This lesson is from the Elemental English pronunciation series on Intonation:
- Part 1: Introduction to Intonation
- Part 2: Completing a statement (“I got a dog.”)
- Part 3: Asking a wh-question (what, where, who, why, when, how) (“What is your dog’s name?”)
- Part 4: Need clarification/repetition (“WHO got a dog?”)
- Part 5: Expressing surprise (“Your dog speaks English?!”)
- Part 6: Unfinished thought (“I want a dog, but…”)
- Part 7: Making a list or in between thoughts (“My dog is smart, pretty and sweet.”)
…or listen to the audio while you read!:
The musical pattern of ups and downs in your speech–in both the middle and end of your sentences–is called intonation.
In English, there are three intonation patterns:
These different musical patterns communicate different messages to your listener.
Compare the music of these two sentences:
- “My phone number is 555-1212.”
- “My phone number is 212-555….”
Did you hear the difference in the musical notes at the end of each sentence?
In English, the burden is on the speaker to be very clear. The listener should not need to work hard to understand the communication. Therefore, the speaker’s voice should fully fall at the end of a thought group or sentence to tell the listener that he or she is finished with that statement.
Likewise, the speaker’s pitch will only partially fall at the end of a thought group to:
- give the listener’s brain time to “digest” the speech; and
- tell the listener that he or she is not finished speaking.
Did you hear the very subtle difference in pitch at the end of the two sentences?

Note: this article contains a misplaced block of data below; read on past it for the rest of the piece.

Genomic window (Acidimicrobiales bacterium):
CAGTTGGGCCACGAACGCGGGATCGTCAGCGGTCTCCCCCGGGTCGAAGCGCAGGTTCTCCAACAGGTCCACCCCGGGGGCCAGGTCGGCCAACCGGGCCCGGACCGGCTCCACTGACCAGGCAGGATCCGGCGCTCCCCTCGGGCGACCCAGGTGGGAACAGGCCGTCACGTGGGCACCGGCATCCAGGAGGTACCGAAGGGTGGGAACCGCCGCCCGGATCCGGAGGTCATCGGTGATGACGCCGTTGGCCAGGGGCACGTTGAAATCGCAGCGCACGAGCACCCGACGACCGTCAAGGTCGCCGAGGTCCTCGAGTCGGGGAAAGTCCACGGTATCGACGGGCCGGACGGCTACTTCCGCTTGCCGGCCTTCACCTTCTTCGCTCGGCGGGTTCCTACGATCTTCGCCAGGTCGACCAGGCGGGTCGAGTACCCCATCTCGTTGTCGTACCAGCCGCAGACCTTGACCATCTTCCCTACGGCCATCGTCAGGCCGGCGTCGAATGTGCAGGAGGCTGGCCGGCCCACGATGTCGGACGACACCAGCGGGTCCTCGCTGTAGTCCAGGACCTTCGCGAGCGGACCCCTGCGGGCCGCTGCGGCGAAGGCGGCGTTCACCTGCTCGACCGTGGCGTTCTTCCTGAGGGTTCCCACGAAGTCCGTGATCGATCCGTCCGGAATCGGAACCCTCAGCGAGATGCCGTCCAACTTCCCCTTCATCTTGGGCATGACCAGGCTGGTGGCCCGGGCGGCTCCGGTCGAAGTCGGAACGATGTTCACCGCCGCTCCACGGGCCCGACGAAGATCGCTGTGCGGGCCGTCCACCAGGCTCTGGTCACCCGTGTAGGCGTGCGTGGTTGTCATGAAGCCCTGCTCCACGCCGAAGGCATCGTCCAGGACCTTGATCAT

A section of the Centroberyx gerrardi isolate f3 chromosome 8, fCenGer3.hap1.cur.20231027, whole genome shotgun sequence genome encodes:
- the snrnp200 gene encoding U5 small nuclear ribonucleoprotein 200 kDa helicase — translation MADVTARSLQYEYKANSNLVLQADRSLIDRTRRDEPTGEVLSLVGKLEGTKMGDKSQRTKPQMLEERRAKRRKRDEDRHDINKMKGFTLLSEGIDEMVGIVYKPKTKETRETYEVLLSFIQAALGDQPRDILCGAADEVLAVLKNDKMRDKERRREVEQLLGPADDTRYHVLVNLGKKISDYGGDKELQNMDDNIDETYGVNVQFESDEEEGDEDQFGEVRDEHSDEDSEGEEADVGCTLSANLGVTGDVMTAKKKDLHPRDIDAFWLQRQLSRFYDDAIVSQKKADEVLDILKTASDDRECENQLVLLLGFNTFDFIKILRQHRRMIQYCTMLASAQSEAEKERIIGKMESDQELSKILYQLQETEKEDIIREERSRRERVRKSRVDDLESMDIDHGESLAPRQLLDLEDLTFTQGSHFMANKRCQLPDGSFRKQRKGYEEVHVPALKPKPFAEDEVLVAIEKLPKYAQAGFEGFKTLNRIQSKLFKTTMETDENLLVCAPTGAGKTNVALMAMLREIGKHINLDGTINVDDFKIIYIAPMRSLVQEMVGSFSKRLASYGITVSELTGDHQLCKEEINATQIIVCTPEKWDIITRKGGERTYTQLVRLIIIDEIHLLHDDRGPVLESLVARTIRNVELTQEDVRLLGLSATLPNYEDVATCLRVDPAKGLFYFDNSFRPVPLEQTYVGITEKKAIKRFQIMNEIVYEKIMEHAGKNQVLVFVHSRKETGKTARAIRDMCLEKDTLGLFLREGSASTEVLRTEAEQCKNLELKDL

In the second sentence, my pitch (the musical note) did not go all the way down, because I wanted you to know that I had more to say. In the first sentence, my pitch fully fell, which tells you that I am done with that sentence, and now, you can respond!
Notice that the pitch goes up on the focus word, which gets the most emphasis. Here, that’s the word “pronunciation”. And then we go down on and after that same word to tell the listener that we are done with our thought group or sentence.
Listen and Repeat
Test yourself. Do I finish my sentence in the following examples?
- “I’m traveling to New York today”
- “I’m traveling to New York today” […then to California next week.]
- “I would love to get a Masters degree in America, the UK, or Australia”
- “We’ve been waiting for this moment for so long”
- “They really shouldn’t have gone out without asking our permission first”
- “You can text me and let me know where we’re meeting” (note that Americans say “text” instead of “SMS”)
Remember, native English speakers use the music of English to send a message to the listener. Here, they use the partial fall to tell the listener that he or she is not finished speaking.
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